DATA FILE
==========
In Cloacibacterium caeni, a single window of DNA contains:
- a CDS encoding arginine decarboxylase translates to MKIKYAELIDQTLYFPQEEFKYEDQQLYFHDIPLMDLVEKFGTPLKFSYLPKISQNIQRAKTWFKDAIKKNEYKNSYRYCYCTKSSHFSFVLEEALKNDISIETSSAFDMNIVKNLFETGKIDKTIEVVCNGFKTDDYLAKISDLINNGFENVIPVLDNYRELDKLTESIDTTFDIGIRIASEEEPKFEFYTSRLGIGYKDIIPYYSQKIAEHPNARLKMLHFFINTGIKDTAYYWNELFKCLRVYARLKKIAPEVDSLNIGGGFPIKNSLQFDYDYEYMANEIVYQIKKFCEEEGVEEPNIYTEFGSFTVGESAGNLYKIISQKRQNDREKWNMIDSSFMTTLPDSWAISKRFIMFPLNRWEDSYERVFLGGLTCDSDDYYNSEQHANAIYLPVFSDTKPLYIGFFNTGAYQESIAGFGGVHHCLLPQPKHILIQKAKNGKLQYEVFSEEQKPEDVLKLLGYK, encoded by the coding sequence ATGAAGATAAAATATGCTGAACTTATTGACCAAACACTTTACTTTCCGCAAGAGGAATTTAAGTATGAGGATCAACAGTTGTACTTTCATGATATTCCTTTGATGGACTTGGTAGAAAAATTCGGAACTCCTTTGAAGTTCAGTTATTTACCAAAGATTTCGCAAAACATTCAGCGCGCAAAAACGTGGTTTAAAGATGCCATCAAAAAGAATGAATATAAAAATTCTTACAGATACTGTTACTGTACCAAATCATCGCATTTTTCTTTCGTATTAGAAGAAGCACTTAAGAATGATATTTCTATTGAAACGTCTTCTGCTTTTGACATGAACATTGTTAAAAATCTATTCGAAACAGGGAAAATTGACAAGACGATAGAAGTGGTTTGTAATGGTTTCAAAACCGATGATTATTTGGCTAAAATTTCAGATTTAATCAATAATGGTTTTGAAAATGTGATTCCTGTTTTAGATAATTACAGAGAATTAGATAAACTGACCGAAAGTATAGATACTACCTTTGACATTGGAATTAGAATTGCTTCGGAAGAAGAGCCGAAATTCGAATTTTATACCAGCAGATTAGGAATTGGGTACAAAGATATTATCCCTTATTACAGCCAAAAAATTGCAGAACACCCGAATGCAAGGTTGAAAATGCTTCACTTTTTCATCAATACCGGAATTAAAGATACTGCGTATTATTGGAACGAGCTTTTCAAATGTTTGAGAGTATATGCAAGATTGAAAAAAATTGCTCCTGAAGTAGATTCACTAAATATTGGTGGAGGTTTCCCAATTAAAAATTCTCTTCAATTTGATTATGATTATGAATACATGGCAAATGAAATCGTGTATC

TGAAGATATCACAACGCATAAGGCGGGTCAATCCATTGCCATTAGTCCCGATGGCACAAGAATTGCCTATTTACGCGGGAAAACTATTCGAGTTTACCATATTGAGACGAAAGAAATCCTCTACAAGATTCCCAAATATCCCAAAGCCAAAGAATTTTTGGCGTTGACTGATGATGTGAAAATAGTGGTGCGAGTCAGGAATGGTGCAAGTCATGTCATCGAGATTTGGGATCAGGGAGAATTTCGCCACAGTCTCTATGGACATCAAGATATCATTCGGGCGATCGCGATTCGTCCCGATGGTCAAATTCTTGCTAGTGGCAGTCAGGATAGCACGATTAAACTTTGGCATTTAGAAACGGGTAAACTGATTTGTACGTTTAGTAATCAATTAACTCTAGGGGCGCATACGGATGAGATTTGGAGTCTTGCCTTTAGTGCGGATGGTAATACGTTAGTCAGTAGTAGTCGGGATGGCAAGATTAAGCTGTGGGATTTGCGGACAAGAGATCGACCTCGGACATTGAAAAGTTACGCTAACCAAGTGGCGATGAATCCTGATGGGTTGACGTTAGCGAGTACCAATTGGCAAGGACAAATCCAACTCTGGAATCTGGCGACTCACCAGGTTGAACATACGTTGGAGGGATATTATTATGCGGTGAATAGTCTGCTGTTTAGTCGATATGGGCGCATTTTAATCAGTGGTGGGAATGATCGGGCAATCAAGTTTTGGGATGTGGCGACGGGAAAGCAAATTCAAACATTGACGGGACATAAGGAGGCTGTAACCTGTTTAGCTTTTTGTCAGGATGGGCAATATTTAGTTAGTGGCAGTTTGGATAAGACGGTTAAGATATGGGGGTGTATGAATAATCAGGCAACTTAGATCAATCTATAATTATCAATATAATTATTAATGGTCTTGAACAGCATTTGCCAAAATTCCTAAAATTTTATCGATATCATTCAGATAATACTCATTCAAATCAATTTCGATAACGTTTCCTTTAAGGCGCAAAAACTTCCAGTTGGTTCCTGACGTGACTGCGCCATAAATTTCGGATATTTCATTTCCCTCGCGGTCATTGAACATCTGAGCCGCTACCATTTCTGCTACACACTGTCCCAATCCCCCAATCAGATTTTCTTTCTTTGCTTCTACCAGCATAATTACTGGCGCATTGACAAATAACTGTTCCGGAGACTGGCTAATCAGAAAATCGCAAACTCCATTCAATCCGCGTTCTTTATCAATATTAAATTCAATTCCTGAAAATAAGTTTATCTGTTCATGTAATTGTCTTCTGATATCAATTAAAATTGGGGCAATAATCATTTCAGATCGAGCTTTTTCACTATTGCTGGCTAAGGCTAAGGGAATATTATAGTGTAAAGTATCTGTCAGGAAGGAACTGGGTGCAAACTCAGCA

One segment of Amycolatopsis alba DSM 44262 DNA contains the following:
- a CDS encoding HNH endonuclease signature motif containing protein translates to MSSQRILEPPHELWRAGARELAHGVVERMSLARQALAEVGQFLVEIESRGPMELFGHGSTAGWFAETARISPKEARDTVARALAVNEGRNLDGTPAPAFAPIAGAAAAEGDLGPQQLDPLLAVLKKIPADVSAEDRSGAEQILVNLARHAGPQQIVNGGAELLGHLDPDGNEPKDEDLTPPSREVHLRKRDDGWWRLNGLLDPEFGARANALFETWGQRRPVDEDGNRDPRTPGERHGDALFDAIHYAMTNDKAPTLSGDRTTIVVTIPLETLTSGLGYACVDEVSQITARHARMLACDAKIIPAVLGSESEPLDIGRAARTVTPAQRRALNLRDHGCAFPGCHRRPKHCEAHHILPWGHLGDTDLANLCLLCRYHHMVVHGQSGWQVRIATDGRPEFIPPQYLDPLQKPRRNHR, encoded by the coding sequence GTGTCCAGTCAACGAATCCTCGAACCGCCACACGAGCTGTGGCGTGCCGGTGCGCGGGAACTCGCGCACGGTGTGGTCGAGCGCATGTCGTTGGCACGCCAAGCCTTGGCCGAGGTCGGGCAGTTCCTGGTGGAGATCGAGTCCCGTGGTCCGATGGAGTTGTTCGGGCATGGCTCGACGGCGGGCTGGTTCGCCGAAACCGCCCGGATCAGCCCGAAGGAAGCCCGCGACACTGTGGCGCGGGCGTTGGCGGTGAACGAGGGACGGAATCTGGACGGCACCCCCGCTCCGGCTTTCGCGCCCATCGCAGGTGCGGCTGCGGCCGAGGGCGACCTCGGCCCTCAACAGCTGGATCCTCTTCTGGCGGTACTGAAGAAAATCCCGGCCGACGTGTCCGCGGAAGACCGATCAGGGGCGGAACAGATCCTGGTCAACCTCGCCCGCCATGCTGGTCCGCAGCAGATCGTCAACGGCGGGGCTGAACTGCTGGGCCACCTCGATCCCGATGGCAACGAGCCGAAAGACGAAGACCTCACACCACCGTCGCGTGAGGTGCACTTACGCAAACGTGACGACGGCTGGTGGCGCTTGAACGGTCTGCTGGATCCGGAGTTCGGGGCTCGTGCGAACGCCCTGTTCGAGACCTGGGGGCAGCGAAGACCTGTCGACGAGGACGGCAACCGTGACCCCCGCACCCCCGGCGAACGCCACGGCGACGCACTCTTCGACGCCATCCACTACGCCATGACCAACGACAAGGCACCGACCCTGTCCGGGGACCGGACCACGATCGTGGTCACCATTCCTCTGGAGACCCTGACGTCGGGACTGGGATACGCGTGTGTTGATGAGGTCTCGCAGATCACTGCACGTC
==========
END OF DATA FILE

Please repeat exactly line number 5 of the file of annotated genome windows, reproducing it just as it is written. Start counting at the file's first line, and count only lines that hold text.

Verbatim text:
- a CDS encoding HNH endonuclease signature motif containing protein translates to MSSQRILEPPHELWRAGARELAHGVVERMSLARQALAEVGQFLVEIESRGPMELFGHGSTAGWFAETARISPKEARDTVARALAVNEGRNLDGTPAPAFAPIAGAAAAEGDLGPQQLDPLLAVLKKIPADVSAEDRSGAEQILVNLARHAGPQQIVNGGAELLGHLDPDGNEPKDEDLTPPSREVHLRKRDDGWWRLNGLLDPEFGARANALFETWGQRRPVDEDGNRDPRTPGERHGDALFDAIHYAMTNDKAPTLSGDRTTIVVTIPLETLTSGLGYACVDEVSQITARHARMLACDAKIIPAVLGSESEPLDIGRAARTVTPAQRRALNLRDHGCAFPGCHRRPKHCEAHHILPWGHLGDTDLANLCLLCRYHHMVVHGQSGWQVRIATDGRPEFIPPQYLDPLQKPRRNHR, encoded by the coding sequence GTGTCCAGTCAACGAATCCTCGAACCGCCACACGAGCTGTGGCGTGCCGGTGCGCGGGAACTCGCGCACGGTGTGGTCGAGCGCATGTCGTTGGCACGCCAAGCCTTGGCCGAGGTCGGGCAGTTCCTGGTGGAGATCGAGTCCCGTGGTCCGATGGAGTTGTTCGGGCATGGCTCGACGGCGGGCTGGTTCGCCGAAACCGCCCGGATCAGCCCGAAGGAAGCCCGCGACACTGTGGCGCGGGCGTTGGCGGTGAACGAGGGACGGAATCTGGACGGCACCCCCGCTCCGGCTTTCGCGCCCATCGCAGGTGCGGCTGCGGCCGAGGGCGACCTCGGCCCTCAACAGCTGGATCCTCTTCTGGCGGTACTGAAGAAAATCCCGGCCGACGTGTCCGCGGAAGACCGATCAGGGGCGGAACAGATCCTGGTCAACCTCGCCCGCCATGCTGGTCCGCAGCAGATCGTCAACGGCGGGGCTGAACTGCTGGGCCACCTCGATCCCGATGGCAACGAGCCGAAAGACGAAGACCTCACACCACCGTCGCGTGAGGTGCACTTACGCAAACGTGACGACGGCTGGTGGCGCTTGAACGGTCTGCTGGATCCGGAGTTCGGGGCTCGTGCGAACGCCCTGTTCGAGACCTGGGGGCAGCGAAGACCTGTCGACGAGGACGGCAACCGTGACCCCCGCACCCCCGGCGAACGCCACGGCGACGCACTCTTCGACGCCATCCACTACGCCATGACCAACGACAAGGCACCGACCCTGTCCGGGGACCGGACCACGATCGTGGTCACCATTCCTCTGGAGACCCTGACGTCGGGACTGGGATACGCGTGTGTTGATGAGGTCTCGCAGATCACTGCACGTC